Wayne & Mel will be bringing along their range of Greenland gear including Joe O Paddles for demo & we'll have our selection of Greenland style boats on hand.
Numbers are strictly limited to 20, as we want a concentrated instructor-to-student ratio so everyone comes away with a very good chance of picking up some new skills. It's a chance to get some tips from Rob Mercer, as well as some Greenland specific instruction from Wayne & Mel, who have travelled the word attending various Greenland workshops & symposiums. They have seen first hand how the big Greenland get togethers work overseas & will be bringing this knowledge to our little event, so for the first time we'll get a glimpse into how it's done in parts of the world where Greenland rolling a little more mainstream.
If you'd like to attend, please contact Mark at
As a reminder of how simple these things can be to learn in the hands of the right instructor, here's a video from late last year of my first Greenland rolling lesson with Rob.

Friday 17 February 2012

Friday from the Vault - Broughton Island Trip

This week's 'from the vault' post recalls the trip we took out to Broughton Island to celebrate both my & Stacka's fortieth birthdays, which fall on the same day.
It was an hilarious trip, drafting as we did our best mate The Adonis who had never paddled before, along with Rob to ride shotgun & come up with sensible ideas if anything went pear-shaped.
To cut a long story short, despite falling in  seven times, we managed to cajole, tow & intimidate Adrian the best part of 20km out to Broughton where we enjoyed a tired & emotional evening reflecting back on 40 years of existence….
To this day it's a story people will often ask me about 'hey has your mate ever paddled again, you know the bloke who fell out 17 times…?' Answer…? No. It was a Patrick Cummins like debut, streaking like a star across the sea kayaking landscape only to settle below the horizon never again to appear in the neoprene & lycra.
You can read the post, 'The Broughring Forties' HERE (or a more comprehensive report with extra pics HERE).
Broughton Island remains something of a rite of passage for sea kayakers in our area. It's far enough away from a non-surf landing to make it a good hike on the sea, the islands you thread to get out there produce a mix of clapotis & currents, and the prize when you arrive is a genuinely beautiful coastal island. On all but the most benign days you need a full set of skills to make the crossing, mess around in the amazing array of rock gardens & gauntlets you find on a lazy circumnavigation, 20km is too far to risk not getting your boat trim right etc. All up an achievable & worthwhile challenge for paddler wanting to experience the exposure of a crossing & a brilliant journey on the sea!

Rob & Sharon's Excellent WA Adventure

Rob & Sharon travelled across as guests of WA instructor Les Allen to help out on his inaugural WA Sea Kayak Symposium.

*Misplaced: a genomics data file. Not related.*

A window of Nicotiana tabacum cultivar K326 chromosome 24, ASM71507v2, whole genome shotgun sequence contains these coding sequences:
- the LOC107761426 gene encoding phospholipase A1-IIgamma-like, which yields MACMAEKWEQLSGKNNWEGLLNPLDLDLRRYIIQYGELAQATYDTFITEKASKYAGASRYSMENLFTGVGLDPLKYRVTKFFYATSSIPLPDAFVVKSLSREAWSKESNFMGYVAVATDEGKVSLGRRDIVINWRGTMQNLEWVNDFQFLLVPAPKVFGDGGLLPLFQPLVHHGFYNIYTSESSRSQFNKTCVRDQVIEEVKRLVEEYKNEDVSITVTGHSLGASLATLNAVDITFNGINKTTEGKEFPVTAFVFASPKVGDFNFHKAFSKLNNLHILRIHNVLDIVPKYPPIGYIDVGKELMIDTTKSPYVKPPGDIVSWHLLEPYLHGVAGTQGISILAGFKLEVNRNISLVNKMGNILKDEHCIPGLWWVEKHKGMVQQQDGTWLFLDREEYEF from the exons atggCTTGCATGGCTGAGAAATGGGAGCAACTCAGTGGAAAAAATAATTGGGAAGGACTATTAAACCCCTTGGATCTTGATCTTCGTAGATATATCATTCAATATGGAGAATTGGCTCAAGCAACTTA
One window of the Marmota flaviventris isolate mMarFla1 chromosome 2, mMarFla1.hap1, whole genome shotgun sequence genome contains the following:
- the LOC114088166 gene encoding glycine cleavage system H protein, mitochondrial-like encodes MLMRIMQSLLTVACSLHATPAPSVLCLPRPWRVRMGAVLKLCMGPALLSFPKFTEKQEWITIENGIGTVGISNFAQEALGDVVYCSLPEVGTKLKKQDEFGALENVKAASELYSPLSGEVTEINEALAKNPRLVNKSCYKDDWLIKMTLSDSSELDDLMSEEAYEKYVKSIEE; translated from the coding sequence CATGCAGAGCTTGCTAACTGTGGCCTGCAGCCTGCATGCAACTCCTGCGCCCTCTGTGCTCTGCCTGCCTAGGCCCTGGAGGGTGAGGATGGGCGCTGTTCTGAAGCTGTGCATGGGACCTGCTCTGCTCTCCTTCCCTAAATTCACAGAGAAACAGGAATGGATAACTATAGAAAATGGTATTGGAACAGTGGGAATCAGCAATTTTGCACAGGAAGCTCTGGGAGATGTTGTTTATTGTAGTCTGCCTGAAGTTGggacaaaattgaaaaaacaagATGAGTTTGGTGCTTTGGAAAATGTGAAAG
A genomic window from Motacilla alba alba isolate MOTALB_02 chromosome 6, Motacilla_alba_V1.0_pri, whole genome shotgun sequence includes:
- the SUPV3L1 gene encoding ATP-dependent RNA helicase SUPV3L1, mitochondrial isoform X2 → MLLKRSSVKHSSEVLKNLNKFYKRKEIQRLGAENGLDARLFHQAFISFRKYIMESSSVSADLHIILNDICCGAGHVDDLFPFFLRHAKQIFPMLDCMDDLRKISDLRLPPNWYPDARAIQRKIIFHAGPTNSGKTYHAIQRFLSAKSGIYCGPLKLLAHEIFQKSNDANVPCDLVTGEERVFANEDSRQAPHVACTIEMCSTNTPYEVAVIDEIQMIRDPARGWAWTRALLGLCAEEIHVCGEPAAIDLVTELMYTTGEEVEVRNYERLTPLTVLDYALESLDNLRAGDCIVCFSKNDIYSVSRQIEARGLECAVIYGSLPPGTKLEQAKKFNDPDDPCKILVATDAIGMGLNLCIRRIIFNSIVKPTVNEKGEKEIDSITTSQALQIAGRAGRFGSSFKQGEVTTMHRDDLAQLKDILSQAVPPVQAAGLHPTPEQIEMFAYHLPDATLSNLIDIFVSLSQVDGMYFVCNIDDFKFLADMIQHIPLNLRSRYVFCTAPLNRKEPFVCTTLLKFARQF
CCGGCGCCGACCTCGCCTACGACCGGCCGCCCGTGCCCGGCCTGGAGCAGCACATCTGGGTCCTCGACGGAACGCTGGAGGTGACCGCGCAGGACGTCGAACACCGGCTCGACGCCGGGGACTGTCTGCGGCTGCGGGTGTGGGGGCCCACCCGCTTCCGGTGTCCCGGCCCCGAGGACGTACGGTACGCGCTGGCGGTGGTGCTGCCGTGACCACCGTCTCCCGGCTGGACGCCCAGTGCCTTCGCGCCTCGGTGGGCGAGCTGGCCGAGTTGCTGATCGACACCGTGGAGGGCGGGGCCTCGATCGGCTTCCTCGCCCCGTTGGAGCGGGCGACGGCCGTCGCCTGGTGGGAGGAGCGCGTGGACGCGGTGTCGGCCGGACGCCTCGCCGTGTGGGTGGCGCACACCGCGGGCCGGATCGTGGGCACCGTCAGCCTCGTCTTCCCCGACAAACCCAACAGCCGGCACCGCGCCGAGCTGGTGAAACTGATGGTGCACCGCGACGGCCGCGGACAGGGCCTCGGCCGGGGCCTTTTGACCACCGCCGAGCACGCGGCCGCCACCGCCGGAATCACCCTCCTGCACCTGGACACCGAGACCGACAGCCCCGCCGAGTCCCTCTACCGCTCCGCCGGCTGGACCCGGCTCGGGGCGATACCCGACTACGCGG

Rob's write up of the groundbreaking event is here:

The Balanced Boater - Rob Mercer

WA Inaugural Sea Kayak Symposium

Tuesday 14 February 2012

Justine Curgenven's 'This is the Roll' DVD

Justine Curgenven, maker of the brilliant 'This is the Sea' & 'This is Canoeing' DVD series is about to release a new DVD featuring Turner Wilson & Cheri Perry called, 'This is the Roll'.
Justine emailed earlier this week to let me know that our copies will be on the way as soon as the final dubs are done, hopefully some time in late March/early April.
The trailer of the DVD is above, & it has extra relevance for us on the East Coast as Cheri & Turner will be here around the release date giveing a series of instruction days in Tassie, Victoria, NSW & finally Queensland.
The boom in Greenland style rolling over the past year or so is palpable, not only is it way easier than it looks with the right instruction, it offers a tangent to other threads of the sport which complement sea skills. It's also a lot of fun…
You can pre-order the DVD through our online store  for $34.95 including freight nationally.

Valley Hatches - the original & still the best

Prompted by a bit of feedback from paddle mates & customers, it seems there is a small but noisy back channel campaign being run against the iconic Valley hatch here in Australia. We're not surprised about the source of most of the misinformation, but I thought I would set the record straight in a public way. As always when negative information is spun about a product, ask yourself the question, who benefits from any damage done to the brand? 
When sea kayaks were first mass produced, watertight bulkheads were a revolutionary safety feature but only as good as the hatch that was exposed to the full force of the elements. Valley  embraced  a pioneering idea employing a custom-built rim & hatch together, engineered with a unique 'double seal' as the best chance of maintaining a water tight compartment.